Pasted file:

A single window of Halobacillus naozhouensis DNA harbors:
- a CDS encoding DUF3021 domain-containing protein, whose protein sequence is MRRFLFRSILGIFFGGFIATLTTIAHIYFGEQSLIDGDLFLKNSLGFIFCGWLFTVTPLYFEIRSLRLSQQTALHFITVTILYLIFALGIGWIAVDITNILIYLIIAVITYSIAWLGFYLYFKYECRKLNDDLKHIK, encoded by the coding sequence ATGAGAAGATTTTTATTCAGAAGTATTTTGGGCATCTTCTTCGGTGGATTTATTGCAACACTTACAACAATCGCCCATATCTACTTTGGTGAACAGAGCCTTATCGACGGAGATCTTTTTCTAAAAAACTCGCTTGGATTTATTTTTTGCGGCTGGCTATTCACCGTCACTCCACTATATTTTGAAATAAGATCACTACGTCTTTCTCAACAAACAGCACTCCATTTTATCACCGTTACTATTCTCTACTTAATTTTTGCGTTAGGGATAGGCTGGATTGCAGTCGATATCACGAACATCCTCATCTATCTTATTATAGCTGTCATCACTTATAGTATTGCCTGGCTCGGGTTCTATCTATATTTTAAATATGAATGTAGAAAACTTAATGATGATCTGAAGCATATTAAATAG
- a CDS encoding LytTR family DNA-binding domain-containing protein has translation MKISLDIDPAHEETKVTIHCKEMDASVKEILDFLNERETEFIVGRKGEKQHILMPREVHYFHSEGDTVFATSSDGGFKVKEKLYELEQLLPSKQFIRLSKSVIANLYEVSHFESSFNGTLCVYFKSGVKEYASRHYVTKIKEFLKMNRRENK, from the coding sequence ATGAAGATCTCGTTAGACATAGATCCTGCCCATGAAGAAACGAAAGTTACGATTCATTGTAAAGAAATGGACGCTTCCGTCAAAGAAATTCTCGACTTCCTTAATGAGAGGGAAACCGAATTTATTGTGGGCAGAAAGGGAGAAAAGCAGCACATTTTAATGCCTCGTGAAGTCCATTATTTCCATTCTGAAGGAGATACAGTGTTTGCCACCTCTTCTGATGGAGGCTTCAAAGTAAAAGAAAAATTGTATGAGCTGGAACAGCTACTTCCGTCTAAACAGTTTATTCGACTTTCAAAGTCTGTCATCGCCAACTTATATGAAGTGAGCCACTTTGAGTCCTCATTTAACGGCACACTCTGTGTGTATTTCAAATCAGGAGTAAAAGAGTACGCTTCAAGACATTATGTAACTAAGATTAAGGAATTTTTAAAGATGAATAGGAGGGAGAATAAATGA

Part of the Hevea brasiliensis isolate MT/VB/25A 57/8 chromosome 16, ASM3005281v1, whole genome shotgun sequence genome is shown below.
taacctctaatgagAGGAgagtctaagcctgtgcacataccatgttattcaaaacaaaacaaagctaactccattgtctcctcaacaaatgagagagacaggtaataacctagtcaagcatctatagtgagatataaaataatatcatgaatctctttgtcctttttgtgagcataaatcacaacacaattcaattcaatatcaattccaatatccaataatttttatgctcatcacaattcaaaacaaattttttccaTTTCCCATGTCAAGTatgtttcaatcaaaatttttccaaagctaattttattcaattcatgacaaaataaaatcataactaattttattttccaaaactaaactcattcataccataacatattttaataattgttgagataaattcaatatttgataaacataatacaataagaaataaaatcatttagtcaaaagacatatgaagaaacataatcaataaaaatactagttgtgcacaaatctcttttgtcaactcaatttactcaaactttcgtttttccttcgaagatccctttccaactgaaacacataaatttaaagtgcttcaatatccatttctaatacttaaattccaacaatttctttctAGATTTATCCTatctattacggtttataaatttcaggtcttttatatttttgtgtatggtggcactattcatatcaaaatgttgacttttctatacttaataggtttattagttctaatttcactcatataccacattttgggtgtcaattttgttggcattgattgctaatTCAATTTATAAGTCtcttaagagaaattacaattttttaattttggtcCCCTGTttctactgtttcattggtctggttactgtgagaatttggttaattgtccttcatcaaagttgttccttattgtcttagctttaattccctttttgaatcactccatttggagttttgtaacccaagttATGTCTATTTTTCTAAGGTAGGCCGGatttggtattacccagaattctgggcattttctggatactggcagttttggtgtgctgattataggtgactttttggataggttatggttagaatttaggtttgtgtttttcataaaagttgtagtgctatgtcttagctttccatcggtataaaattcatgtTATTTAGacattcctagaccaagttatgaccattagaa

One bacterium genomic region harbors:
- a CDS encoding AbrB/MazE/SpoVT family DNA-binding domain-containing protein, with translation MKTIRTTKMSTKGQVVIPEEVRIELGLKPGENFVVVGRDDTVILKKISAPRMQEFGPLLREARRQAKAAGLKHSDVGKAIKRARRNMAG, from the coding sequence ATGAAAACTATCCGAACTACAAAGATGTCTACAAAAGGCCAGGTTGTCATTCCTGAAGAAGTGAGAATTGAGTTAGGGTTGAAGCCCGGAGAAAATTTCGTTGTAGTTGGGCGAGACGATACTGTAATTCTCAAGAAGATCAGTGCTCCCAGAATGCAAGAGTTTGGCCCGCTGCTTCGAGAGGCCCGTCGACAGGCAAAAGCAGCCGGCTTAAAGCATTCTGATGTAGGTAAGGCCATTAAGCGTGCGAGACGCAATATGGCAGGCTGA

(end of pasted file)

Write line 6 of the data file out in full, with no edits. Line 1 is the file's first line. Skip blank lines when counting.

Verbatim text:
One bacterium genomic region harbors: